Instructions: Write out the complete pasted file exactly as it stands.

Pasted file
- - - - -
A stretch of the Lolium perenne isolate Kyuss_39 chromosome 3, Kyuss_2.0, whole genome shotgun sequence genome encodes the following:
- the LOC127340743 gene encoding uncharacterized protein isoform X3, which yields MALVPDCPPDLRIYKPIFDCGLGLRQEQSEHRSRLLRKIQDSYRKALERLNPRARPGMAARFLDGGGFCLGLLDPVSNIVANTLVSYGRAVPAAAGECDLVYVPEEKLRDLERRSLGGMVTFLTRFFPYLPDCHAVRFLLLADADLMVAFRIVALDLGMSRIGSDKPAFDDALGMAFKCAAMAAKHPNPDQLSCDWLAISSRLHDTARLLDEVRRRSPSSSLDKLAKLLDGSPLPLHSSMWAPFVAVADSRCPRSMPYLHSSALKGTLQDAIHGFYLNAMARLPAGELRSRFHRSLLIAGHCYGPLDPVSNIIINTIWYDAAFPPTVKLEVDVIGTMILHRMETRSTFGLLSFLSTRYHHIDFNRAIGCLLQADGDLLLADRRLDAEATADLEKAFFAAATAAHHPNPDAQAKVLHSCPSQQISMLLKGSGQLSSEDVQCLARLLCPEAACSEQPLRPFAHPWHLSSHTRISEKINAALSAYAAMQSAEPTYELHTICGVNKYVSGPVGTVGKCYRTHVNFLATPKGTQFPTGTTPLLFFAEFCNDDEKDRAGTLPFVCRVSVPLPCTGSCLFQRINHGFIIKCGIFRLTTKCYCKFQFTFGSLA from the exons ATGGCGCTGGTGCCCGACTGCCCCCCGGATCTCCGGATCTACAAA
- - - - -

A stretch of the Lolium perenne isolate Kyuss_39 chromosome 3, Kyuss_2.0, whole genome shotgun sequence genome encodes the following:
- the LOC127340743 gene encoding uncharacterized protein isoform X3, which yields MALVPDCPPDLRIYKPIFDCGLGLRQEQSEHRSRLLRKIQDSYRKALERLNPRARPGMAARFLDGGGFCLGLLDPVSNIVANTLVSYGRAVPAAAGECDLVYVPEEKLRDLERRSLGGMVTFLTRFFPYLPDCHAVRFLLLADADLMVAFRIVALDLGMSRIGSDKPAFDDALGMAFKCAAMAAKHPNPDQLSCDWLAISSRLHDTARLLDEVRRRSPSSSLDKLAKLLDGSPLPLHSSMWAPFVAVADSRCPRSMPYLHSSALKGTLQDAIHGFYLNAMARLPAGELRSRFHRSLLIAGHCYGPLDPVSNIIINTIWYDAAFPPTVKLEVDVIGTMILHRMETRSTFGLLSFLSTRYHHIDFNRAIGCLLQADGDLLLADRRLDAEATADLEKAFFAAATAAHHPNPDAQAKVLHSCPSQQISMLLKGSGQLSSEDVQCLARLLCPEAACSEQPLRPFAHPWHLSSHTRISEKINAALSAYAAMQSAEPTYELHTICGVNKYVSGPVGTVGKCYRTHVNFLATPKGTQFPTGTTPLLFFAEFCNDDEKDRAGTLPFVCRVSVPLPCTGSCLFQRINHGFIIKCGIFRLTTKCYCKFQFTFGSLA from the exons ATGGCGCTGGTGCCCGACTGCCCCCCGGATCTCCGGATCTACAAA